Absentmindedly, I eased up off the sofa, and headed out for a cigarette. Smokes are better in the winter. There’s something about you and that tiny living ember. Huddling together against the cold world that makes it closer. It’s personal; and more present.
The latch clicks easily behind me as the door catches, and I enter the blue-washed half light. And carpeted silence. The glowing eyes of houses across the street gaze through me. Out here, there is breath, and cold, and moonlight. But, behind those eyes, TVs throw shadows and dishes clink after supper. Drinks are finished, and teeth are brushed. Warm little actual windows to the soul.
The wind isn’t too bad, and I dip my face into the lining of my coat to light up. And the first exhale lets the cold in just a tiny bit. The bones of the hand are always first, but the heat from indoors is still running strong. Somewhere to my right, past the skeleton trees the tiny voice of a radio is singing. Sounds like oldies, but the distance is too great, and its lost in the gusts.
When the world is this quiet, I feel invincible.
Some primitive tribes believe that this entire universe is the dream of one being. If that were true, then it would mean that somewhere in some part of the universe, god is walking around. Not knowing that he is the dreamer or even that he is asleep. Like a slow-moving crocodile, just perceiving and leaving ripples of creation in his wake. In my dreams, I’m not always me. Sometimes I’m the bear or a toothless old man. So their mythology says, this dreamer; could be any shape. He doesn’t know what’s happening, I mean, after all it IS a dream. He could be any place, any form just the accidental font of existence. And shit. If he woke. What then? The whole damn universe gone in a flash. Not even a stain where our wars and love-making and judgements all took place. No fanfare or Jericho horns, just a blink. And the dreamer wakes up to whatever the hell he was doing billions of years before the Big Bang, puts on his tie, and goes to work.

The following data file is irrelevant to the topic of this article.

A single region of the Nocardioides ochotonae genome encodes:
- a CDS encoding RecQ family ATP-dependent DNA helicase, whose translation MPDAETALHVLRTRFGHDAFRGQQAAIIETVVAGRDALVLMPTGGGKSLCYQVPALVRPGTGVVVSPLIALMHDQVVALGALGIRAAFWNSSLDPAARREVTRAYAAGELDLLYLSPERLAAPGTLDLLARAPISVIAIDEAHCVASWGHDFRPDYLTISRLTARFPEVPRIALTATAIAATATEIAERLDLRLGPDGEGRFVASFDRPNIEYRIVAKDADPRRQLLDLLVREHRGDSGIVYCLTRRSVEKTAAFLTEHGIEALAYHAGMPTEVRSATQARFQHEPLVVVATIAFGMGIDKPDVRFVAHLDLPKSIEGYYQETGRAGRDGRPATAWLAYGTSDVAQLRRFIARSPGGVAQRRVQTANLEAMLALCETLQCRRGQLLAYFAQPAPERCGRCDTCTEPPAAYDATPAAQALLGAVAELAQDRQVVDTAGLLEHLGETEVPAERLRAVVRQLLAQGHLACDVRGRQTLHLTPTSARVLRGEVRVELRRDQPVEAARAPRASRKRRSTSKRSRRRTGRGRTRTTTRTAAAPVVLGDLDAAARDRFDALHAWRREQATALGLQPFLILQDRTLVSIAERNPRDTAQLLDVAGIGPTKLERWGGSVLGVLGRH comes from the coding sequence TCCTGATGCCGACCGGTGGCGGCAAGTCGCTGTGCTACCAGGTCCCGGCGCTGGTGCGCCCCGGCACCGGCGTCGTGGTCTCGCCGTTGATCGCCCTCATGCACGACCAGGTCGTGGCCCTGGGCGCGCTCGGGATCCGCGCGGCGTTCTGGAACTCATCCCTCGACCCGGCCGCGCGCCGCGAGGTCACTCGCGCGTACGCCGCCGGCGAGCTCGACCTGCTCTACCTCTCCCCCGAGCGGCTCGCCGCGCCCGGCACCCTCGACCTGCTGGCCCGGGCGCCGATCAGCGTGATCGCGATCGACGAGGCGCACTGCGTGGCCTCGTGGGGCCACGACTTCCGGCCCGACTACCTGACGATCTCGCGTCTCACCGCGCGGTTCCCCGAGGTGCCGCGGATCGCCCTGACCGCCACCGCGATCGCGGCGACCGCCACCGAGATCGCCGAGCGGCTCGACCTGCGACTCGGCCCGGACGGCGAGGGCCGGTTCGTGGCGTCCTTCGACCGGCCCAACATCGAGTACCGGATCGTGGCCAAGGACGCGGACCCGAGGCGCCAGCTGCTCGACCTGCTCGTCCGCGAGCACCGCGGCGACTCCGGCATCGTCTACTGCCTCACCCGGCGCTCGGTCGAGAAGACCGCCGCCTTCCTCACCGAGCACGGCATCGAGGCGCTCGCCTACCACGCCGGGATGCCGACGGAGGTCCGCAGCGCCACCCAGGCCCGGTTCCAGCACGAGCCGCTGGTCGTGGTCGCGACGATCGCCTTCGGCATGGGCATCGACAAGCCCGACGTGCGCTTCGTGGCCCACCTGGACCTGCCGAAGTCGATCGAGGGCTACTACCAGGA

The Camel is just a nub now; paper and cotton and a fading light. Casually, I drop it to the wooden porch and crush it neatly beneath the toe of my boot. After a breath, I retrace my steps to the peeling white door. Now, even after a thousand handshakes, the rusty handle feels foreign somehow. Its probably the cold. Hands always get it first. The door slides open against the cold, and the smell of the house is an old friend. The tiny radio is louder here. One more step.
The smell of coffee. And I never hear the latch click again.

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